ISVs know better than anyone in the industry that there’s no one-size-fits-all point of sale (POS) software solution. “You can call on five merchants and ask them the top five things they want POS software to do, and they can tell you five different things,” says Keith Sampson, Director of National Sales at North American Bancard. “They all have different needs.”
He says some merchants may be using POS applications that they aren’t satisfied with, and they have wish lists of features that would make those applications more valuable to their businesses. Others may want specific customizations, like a PIN pad that communicates directly with the payment processor to keep data out of PCI scope — but they may have integrated devices that keep it in scope. Merchants may also need a customized loyalty program feature, the ability to integrate a third-party solution, or they may want to add e-commerce functionality.
And other merchants are just now upgrading from a cash register and card reader, and a full-featured POS system may not be what they’re looking for — they may be more interested in a smart payment terminal.
In some instances, you may have a merchant that presently doesn’t utilize a POS system, so transitioning to a new solution can help merchants realize valuable time and resource savings. “Anything you give them is a wish list. They have the biggest learning curve, but they have the most to gain. It can be a lot of fun, and they can be the most appreciative. If they’re doing manual accounting now, they can realize 5 to 8 hours per week of time savings with a new solution,” Sampson says.
Two of the Biggest Problems with Customization
So if an application doesn’t exactly fit a merchant’s needs, you may go down the path of how to customize your software to make it work. In a perfect world, this means a minimum of investing time and resources to the custom POS application project. But it’s not a perfect world and custom projects create challenges including:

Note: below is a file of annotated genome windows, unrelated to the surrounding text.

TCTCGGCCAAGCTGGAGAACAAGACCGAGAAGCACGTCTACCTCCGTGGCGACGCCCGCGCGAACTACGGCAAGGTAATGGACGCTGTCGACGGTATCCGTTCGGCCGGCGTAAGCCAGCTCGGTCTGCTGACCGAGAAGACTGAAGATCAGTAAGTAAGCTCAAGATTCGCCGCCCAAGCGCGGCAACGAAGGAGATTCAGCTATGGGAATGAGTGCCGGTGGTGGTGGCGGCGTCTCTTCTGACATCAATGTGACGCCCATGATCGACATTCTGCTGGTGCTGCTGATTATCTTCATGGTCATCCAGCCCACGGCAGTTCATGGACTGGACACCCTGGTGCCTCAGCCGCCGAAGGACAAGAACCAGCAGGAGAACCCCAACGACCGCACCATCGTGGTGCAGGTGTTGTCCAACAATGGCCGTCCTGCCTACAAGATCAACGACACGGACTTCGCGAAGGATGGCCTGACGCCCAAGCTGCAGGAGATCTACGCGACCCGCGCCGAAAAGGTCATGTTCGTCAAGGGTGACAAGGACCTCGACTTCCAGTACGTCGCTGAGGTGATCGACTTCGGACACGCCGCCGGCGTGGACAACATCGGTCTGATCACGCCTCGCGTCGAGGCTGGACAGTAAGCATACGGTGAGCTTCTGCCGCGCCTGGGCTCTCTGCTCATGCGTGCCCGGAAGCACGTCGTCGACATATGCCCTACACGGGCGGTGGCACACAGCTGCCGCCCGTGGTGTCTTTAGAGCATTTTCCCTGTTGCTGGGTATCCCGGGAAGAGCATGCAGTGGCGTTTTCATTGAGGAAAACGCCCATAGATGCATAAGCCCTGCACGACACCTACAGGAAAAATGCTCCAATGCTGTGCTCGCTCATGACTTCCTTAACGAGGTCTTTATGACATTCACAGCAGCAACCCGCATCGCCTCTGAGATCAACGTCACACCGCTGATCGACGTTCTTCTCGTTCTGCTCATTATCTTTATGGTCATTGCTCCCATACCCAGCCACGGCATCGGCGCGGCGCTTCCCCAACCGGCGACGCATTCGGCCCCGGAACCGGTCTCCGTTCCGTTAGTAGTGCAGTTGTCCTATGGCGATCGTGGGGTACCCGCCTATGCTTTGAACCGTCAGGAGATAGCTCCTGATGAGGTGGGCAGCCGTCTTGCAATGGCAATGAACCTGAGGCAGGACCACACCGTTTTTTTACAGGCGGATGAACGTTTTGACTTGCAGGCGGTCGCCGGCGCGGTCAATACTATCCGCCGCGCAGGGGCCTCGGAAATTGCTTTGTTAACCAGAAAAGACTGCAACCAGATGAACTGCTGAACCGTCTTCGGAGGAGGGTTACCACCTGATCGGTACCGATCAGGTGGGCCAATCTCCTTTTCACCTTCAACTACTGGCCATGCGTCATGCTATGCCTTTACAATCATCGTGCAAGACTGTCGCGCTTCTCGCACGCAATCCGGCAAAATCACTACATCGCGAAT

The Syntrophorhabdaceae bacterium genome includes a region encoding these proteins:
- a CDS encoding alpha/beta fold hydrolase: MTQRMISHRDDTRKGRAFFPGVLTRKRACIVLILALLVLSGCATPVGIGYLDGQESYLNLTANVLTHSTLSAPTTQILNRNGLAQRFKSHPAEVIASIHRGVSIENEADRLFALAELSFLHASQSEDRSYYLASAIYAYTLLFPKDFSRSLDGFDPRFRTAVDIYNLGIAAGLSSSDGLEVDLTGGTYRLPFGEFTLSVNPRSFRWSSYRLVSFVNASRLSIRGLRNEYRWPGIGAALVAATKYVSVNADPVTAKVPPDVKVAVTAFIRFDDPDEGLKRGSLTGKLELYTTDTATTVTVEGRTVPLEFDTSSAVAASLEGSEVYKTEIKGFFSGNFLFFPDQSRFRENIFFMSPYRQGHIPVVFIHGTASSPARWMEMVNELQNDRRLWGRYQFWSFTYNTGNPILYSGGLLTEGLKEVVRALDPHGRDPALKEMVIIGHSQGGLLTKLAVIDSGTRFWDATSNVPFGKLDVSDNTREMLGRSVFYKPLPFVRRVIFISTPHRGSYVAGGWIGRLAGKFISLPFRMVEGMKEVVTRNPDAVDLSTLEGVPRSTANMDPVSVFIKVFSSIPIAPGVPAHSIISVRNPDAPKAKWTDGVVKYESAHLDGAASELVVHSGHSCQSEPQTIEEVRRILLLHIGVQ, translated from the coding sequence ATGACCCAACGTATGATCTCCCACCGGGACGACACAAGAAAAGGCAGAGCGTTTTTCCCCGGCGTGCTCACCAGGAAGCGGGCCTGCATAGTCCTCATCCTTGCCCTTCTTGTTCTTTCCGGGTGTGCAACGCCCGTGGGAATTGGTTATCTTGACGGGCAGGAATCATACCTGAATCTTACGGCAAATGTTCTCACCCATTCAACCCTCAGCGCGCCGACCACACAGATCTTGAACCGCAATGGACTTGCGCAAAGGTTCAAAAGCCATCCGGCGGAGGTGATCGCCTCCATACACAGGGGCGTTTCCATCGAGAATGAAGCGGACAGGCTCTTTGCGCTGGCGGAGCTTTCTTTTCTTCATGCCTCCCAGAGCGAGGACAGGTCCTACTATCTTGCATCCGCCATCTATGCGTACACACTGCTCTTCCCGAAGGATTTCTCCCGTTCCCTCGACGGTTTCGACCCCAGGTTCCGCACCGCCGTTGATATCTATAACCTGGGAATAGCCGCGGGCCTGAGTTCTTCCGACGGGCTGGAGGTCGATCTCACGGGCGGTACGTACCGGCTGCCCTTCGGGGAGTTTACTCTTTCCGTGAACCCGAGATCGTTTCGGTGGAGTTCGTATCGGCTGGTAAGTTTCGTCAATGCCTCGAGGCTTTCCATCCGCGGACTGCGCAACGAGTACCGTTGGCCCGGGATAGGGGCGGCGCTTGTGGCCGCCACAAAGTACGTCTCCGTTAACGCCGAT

- Communication: There is always the risk that communication breaks down between you and the merchant, and the work your team does doesn’t hit the mark with the client. It’s also crucial that your team collaborate closely about unique issues or requirements related to the project and the client.
- Cost: Even if you collect data on your operation and base time and cost estimations on statistics, it’s hard to plan ahead for every contingency. So if your estimation is low, you face the undesirable circumstance completing the project at a loss or, if the client changes the scope, renegotiating project costs.
An alternative to customization projects is attempting to convince all of the merchants your sales team encounters that they can successfully use your application to meet all of their needs. But with so much at stake for merchants in today’s hyper-competitive landscape, where businesses need to deliver the best possible customer experiences to remain relevant and viable, they probably won’t settle for less than the functionality they need.
Take a New Approach
Sampson says there’s a better approach to this problem: solution fitting. “It’s a method of connecting the merchant with the correct solution.” In this cooperative approach, sales partners listen to what the merchant needs, work through a team of business consultants equipped with multiple solutions and then pairs the solution or solutions that are needed. Sales partners are the conduit to the merchant, and work directly to help find the most tailored solutions that will strategically benefit the merchant. This consultative approach proves most beneficial for ISVs, merchants and sales partners.
“It’s unrealistic for every sales partner to be a POS expert,” Sampson points out. “With solution fitting, sales partners can rely on a team to help them find the right solution.”
Sampson says the Solution Fitting Specialist will be a consultant and concierge, finding options, setting up demos, and walking through the POS software application process with the merchant.
For a POS company, if the right fit for a merchant isn’t your POS application, you can still benefit. “ISVs can be resellers for solutions that are a better fit for a prospect, not have to attempt to customize their solutions, and make a profit,” Sampson points out.
Solution fitting may require you to adjust your mindset about how to provide prospects with POS applications that are the perfect fit, but when the alternative is major customization or completely losing a sale, you may decide it’s worth considering.
“The most important thing is to get merchants the solutions they need,” says Sampson.